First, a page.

Spicy Rice Cake (Tteokbokki) with Vegetables and Fish Cake
This recipe is based on a jeuksuk (instant) tteokbokki version served hot pot style at restaurants. You can try that with an electric hot pot for some great fun with the whole family.
Prep Time 5 minutes
Cook Time 20 minutes
Total Time 25 minutes
Servings 4 people
- 16 oz rice cake for tteokbokki
- 2 sheets Korean rectangular fish cake (Sahgahk Oden, cut into squares)
- 2 cups cabbage (cut into strips or 1 in squares)
- 1 carrot (sliced)
- 1/2 onion (sliced)
- 1 Tbs chopped garlic (or 1 tsp garlic powder)
- 3 cups water (or anchovy stock is even better)
- 2 Tbs gochujang (spicy red bean paste)
- 1 Tbs sugar
- 1 Tbs soy sauce
- 1/4 tsp salt
- Dash of black pepper
- 1 tsp ketchup (optional)
- 1 tsp guk kanjang (Korean soy sauce for soups – optional)
Other optional vegetables
- 1-2 green onions (cut into 2 in long pieces)
- 2-3 perilla leaves (cut into thin strips)
If the rice cakes are frozen, defrost in cold water while you prepare other ingredients. The type of rice cakes used for tteokbokki are shaped like little logs but you can also use the thin ovalettes used for Tteok Guk. They are all the same rice cakes but just cut differently.
Cut cabbage, carrots and onions and any other vegetables. Korean fish cake (Uhmook also called oden which comes from Japanese) comes in various shapes but the ones normally used here is one that comes in thin rectanglular sheets (Sahgahk Oden). They can be found in the freezer aisle in most Korean markets.
Get a saute pan deep enough to hold all the ingredients. Non stick is easier since the dduk tends to stick to the bottom of the pan. Add water or anchovy stock, carrots, cabbage and onions to the pan and bring to a boil.
Add gochujang, garlic, soy sauce, salt and sugar to this mixture while you wait for it to boil.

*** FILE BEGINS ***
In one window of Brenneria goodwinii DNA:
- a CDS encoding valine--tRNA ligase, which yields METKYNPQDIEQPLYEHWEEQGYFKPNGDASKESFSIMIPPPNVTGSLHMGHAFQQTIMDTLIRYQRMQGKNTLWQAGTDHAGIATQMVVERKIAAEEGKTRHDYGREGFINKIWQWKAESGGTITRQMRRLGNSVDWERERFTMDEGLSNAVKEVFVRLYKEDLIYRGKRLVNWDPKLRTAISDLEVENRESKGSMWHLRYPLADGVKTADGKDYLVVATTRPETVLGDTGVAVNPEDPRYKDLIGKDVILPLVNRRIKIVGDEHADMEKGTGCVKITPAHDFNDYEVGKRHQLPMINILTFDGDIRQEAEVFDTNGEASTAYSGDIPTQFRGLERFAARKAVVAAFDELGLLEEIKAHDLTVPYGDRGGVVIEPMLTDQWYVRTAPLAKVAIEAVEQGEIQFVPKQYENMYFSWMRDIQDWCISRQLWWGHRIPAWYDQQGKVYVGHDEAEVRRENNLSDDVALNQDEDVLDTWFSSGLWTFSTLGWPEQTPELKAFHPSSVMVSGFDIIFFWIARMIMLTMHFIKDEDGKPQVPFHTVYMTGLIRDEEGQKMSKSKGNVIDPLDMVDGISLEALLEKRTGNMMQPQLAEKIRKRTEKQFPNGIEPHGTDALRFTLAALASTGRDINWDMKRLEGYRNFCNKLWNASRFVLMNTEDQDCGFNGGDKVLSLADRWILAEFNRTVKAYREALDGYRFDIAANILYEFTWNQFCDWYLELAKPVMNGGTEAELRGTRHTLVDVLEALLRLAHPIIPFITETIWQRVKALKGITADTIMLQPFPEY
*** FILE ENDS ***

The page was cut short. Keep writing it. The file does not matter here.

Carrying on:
Once it starts to boil, add tteok, fish cake and stir. Simmer for 20 min. stirring occasionally to make sure rice cakes don't burn at the bottom. Taste when it’s close to 20 min and adjust your seasonings. Don’t taste it in the beginning because the seasoning will not have fully penetrated into the tteok yet and it will taste very bland. Add ketchup to add that little extra something at the end. Sprinkle some black pepper.
And if you are going to add green onions or perilla leaves, add it at the end, right before turning your heat off.
What other things can I add to ddukbokki?
- Ramen noodles – you can add ramen noodles directly into the ddukbokki while it is cooking. However, this is a bit risky for 2 reasons – the noodles soak up the liquid very quickly so you will have to keep adding extra water; it’s very easy to overcook the noodles which makes the whole dish into one giant blob of dduk… SO… I recommend that you boil the ramen noodles separately in water (make sure you cook it al dente) and then just mix it in quickly at the very end.
- Jjol Myun (쫄면) – this noodle is very stringy, chewy and adds great texture to the dish. Add this when you add the dduk and it should cook together nicely. You will need extra water for this too.
- Boiled eggs – make some hard boiled eggs and add it to the ddukbokki. The savory, spicy sauce goes very well with the egg.
Calories: 255kcal | Carbohydrates: 38g | Protein: 11g | Fat: 6g | Saturated Fat: 1g | Polyunsaturated Fat: 1g | Monounsaturated Fat: 2g | Cholesterol: 33mg | Sodium: 857mg | Potassium: 431mg | Fiber: 1g | Sugar: 7g | Vitamin A: 2630IU | Vitamin C: 17.2mg | Calcium: 31mg | Iron: 0.4mg